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FARMINGTON — Local fans of newly released independent, foreign-language and documentary films who have had to travel to large metropolitan areas to get their fix now have the chance to see those genres one day a week at the Animas 10 theater complex.

For the past few weeks, Allen Theatres, which operates the Animas 10 and Allen 8 cinemas here, has been showing so-called arthouse films on Wednesdays at the Animas 10 complex. Vice President of Operations Russell Allen said the company, which has corporate offices in Las Cruces, has been showing such films as its theaters in Las Cruces and Durango, Colo., for approximately three years and recently decided to add Farmington to the list. The company calls the offerings the Wednesday Humpday series.

“One week, we show a documentary, another week we show a foreign film, and another week we show an independent film,” he said, explaining the company’s approach.

Film enthusiasts also have the chance to request movies they would like to see by visiting the Allen Theatres website and clicking on the Wednesday Humpday link, where they will be directed to an email link through which they can submit their favorites.

“There’s a group of people that, for each type of movie, there are going to be some that want to see them,” Allen said, explaining that most of the films in the arthouse category typically don’t draw enough of a crowd to make them economically feasible to show for a full week.

“We understand it takes a pretty good population base to do it (on a regular basis),” he said. “You usually get small numbers for these types of movies or we’d play them all the time.”

The only other regular local forum for arthouse films is the Cinematheque series at San Juan College, which features such movies on a monthly basis in the college’s Little Theatre. That series was restarted in 2014 after a six-year absence and has featured such films as “CitizenFour,” “The Wrecking Crew,” “Cheatin’” and “Chef.” SJC officials said in May the series was averaging approximately 30 patrons each month, down from an average of 50 before it was eliminated because of budget cuts in 2008.

The Wednesday Humpday series is Allen Theatres’ way of catering to the tastes of arthouse fans without making a major commitment to films with limited appeal. Each film is screened twice on a Wednesday, once in the afternoon and once at night, and admission to those movies is discounted to $5.50.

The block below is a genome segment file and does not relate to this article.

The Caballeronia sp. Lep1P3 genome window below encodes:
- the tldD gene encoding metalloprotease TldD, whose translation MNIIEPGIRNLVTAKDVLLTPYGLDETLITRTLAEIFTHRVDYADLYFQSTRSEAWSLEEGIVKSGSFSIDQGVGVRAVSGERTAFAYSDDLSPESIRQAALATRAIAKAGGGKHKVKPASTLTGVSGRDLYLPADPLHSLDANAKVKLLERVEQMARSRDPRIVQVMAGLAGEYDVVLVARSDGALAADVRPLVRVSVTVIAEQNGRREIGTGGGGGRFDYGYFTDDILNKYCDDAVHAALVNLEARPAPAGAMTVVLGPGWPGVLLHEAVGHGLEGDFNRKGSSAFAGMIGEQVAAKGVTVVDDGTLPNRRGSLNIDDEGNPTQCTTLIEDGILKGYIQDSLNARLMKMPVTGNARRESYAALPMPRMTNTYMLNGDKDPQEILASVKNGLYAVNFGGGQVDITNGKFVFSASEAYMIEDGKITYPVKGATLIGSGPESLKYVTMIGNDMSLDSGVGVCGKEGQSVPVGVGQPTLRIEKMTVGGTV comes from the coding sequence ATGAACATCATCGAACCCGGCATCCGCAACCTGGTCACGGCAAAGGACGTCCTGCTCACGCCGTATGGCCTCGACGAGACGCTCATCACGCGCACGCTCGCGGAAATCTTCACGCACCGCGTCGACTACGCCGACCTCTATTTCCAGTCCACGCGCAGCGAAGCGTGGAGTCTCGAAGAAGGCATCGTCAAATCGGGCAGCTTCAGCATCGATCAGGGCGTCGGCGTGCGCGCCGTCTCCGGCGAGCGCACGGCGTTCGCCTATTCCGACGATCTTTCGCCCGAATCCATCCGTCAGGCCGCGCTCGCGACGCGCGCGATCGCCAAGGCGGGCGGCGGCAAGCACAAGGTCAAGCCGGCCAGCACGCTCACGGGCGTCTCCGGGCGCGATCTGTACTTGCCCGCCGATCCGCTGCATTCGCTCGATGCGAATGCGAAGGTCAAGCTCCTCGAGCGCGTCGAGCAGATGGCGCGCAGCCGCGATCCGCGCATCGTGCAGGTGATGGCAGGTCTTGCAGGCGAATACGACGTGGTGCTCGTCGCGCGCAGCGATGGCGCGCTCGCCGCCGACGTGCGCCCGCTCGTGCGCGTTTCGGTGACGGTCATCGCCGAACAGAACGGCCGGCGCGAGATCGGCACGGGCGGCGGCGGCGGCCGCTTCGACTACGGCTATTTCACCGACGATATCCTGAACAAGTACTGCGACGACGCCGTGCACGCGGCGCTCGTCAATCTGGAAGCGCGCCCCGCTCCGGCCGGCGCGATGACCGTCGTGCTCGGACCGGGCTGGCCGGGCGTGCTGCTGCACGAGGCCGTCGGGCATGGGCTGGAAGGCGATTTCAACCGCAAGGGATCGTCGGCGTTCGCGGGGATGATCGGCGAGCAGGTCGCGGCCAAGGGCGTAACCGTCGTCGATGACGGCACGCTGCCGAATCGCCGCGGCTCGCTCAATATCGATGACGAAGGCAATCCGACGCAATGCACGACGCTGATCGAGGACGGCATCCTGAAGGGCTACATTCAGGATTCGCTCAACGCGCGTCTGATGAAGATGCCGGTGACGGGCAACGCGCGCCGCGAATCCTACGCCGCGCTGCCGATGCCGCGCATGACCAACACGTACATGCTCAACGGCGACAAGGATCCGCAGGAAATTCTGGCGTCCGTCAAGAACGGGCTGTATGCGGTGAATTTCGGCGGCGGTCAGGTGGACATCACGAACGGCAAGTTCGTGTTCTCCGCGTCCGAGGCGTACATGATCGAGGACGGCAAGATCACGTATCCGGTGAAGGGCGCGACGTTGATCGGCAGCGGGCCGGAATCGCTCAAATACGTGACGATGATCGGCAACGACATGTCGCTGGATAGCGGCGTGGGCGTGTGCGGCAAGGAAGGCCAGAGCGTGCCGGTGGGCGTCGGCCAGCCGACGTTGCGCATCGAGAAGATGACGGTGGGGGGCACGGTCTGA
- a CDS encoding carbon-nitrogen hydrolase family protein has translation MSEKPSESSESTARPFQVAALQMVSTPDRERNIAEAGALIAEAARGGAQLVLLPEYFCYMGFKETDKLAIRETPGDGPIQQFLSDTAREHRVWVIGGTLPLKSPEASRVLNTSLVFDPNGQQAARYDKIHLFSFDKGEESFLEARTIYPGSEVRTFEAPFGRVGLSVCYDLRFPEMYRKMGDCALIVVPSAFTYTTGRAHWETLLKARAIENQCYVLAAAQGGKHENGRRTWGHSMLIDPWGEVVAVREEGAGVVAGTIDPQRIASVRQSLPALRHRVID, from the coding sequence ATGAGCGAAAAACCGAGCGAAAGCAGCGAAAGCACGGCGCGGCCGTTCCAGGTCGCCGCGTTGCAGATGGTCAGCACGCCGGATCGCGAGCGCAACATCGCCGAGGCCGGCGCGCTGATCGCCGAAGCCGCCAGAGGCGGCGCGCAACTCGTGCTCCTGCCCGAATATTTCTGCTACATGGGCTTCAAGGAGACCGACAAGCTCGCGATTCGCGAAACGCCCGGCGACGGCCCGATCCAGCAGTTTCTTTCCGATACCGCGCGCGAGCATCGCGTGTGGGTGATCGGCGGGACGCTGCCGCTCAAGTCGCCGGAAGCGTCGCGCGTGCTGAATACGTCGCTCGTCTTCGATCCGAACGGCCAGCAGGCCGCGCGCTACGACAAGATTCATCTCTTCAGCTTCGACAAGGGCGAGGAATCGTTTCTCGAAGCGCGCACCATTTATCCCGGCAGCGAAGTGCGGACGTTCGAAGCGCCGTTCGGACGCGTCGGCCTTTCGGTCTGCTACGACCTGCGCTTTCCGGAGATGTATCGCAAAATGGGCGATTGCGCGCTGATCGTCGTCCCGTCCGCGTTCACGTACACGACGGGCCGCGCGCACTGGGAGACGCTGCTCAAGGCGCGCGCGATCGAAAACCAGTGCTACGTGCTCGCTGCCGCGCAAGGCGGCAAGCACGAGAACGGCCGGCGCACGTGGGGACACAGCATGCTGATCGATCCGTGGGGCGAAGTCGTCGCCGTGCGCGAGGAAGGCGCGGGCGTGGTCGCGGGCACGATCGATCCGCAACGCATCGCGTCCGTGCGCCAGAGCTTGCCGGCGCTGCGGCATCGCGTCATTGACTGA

Since its introduction here on Jan. 6, the series has featured such films as “Flowers,” a foreign-language drama; “A Ballerina’s Tale,” a documentary on African-American ballerina Misty Copeland; and, most recently, “Truth,” a Robert Redford-Cate Blanchett film about a 2004 CBS News investigation into the National Guard service of then-President George W. Bush. The Wednesday, Jan. 27 film is director Anton Corbijn’s “Life,” starring Robert Pattinson and Dane Dehann. The drama focuses on a Life Magazine photographer who is assigned to shoot James Dean who was a rising Hollywood star in the 1950s.

Allen said the Wednesday Humpday series was started in Las Cruces and Durango because company officials recognized that with relatively large, public colleges and universities in those towns, there was probably a significant portion of the academic community that would respond to those offerings. It finally occurred to company officials that it didn’t make any sense to leave Farmington out of the series, he said.

“It was kind of ridiculous we are making that kind of stereotype judgment,” he said of the notion that there wouldn’t be an audience for the series here.

Allen said the series is not a money-making proposition, but it is an attempt to serve the needs of all kinds of film buffs.

“Now, we’re hoping people will enjoy this unique type of product,” he said.

The company also is offering its Event Cinema series, which features once-a-month live broadcasts of operas, ballets, concerts and theater productions.

Allen said he had no information about how the Wednesday Humpday series has been received here so far, but he indicated the company will stick with it for a while.

“My guess is we can do it at least a year,” Allen said. “It takes quite a while for people to get in the groove.”

He said the series has developed a pretty good following in Las Cruces.

“We appreciate their support, and they appreciate the product they’re getting,” Allen said.

But he said local arthouse fans will need to turn out for the series if they want to see it remain here for the long run.

“If you want something unique in this small New Mexico town, you better show up every time,” he said. “If the population doesn’t support it, we’re going to have to move on to something else … It’s all about economics.”

Mike Easterling is the A&E editor of The Daily Times. He can be reached at 505-564-4610.

If you go

What: Allen Theatres’ Wednesday Humpday screening of “Life”

When: 2 p.m. and 7 p.m. Wednesday, Jan. 27

Where: The Animas 10 theater, 4601 E. Main St. in Farmington

Admission: $5.50

For more information: Visit allentheatresinc.com/wednesday_humpday/

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